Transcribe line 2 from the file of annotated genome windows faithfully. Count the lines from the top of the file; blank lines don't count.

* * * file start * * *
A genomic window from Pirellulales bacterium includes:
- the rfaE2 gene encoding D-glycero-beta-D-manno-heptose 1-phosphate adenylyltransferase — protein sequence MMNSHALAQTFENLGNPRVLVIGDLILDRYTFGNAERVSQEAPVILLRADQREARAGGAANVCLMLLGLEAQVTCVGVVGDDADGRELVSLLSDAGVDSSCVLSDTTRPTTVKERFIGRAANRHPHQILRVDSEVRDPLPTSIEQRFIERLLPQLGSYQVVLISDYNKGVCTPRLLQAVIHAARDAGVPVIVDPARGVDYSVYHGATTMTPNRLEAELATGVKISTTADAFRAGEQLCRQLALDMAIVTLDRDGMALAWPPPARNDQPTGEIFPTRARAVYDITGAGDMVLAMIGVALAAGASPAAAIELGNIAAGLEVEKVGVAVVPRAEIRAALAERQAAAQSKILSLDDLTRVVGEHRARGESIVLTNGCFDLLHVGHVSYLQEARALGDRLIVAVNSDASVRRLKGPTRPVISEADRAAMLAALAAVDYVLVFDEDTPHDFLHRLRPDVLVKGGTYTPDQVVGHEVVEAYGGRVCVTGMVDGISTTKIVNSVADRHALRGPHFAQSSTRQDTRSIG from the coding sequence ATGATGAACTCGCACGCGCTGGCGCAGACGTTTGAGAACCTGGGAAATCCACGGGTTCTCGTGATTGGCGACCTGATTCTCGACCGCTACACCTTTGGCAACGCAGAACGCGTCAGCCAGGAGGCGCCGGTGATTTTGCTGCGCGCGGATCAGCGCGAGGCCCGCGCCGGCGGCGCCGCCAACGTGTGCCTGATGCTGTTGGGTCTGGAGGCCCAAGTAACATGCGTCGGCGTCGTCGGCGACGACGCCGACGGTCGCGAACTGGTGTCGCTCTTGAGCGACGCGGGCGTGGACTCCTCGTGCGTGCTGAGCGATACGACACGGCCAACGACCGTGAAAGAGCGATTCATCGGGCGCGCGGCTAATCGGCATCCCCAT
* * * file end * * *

- the rfaE2 gene encoding D-glycero-beta-D-manno-heptose 1-phosphate adenylyltransferase — protein sequence MMNSHALAQTFENLGNPRVLVIGDLILDRYTFGNAERVSQEAPVILLRADQREARAGGAANVCLMLLGLEAQVTCVGVVGDDADGRELVSLLSDAGVDSSCVLSDTTRPTTVKERFIGRAANRHPHQILRVDSEVRDPLPTSIEQRFIERLLPQLGSYQVVLISDYNKGVCTPRLLQAVIHAARDAGVPVIVDPARGVDYSVYHGATTMTPNRLEAELATGVKISTTADAFRAGEQLCRQLALDMAIVTLDRDGMALAWPPPARNDQPTGEIFPTRARAVYDITGAGDMVLAMIGVALAAGASPAAAIELGNIAAGLEVEKVGVAVVPRAEIRAALAERQAAAQSKILSLDDLTRVVGEHRARGESIVLTNGCFDLLHVGHVSYLQEARALGDRLIVAVNSDASVRRLKGPTRPVISEADRAAMLAALAAVDYVLVFDEDTPHDFLHRLRPDVLVKGGTYTPDQVVGHEVVEAYGGRVCVTGMVDGISTTKIVNSVADRHALRGPHFAQSSTRQDTRSIG from the coding sequence ATGATGAACTCGCACGCGCTGGCGCAGACGTTTGAGAACCTGGGAAATCCACGGGTTCTCGTGATTGGCGACCTGATTCTCGACCGCTACACCTTTGGCAACGCAGAACGCGTCAGCCAGGAGGCGCCGGTGATTTTGCTGCGCGCGGATCAGCGCGAGGCCCGCGCCGGCGGCGCCGCCAACGTGTGCCTGATGCTGTTGGGTCTGGAGGCCCAAGTAACATGCGTCGGCGTCGTCGGCGACGACGCCGACGGTCGCGAACTGGTGTCGCTCTTGAGCGACGCGGGCGTGGACTCCTCGTGCGTGCTGAGCGATACGACACGGCCAACGACCGTGAAAGAGCGATTCATCGGGCGCGCGGCTAATCGGCATCCCCAT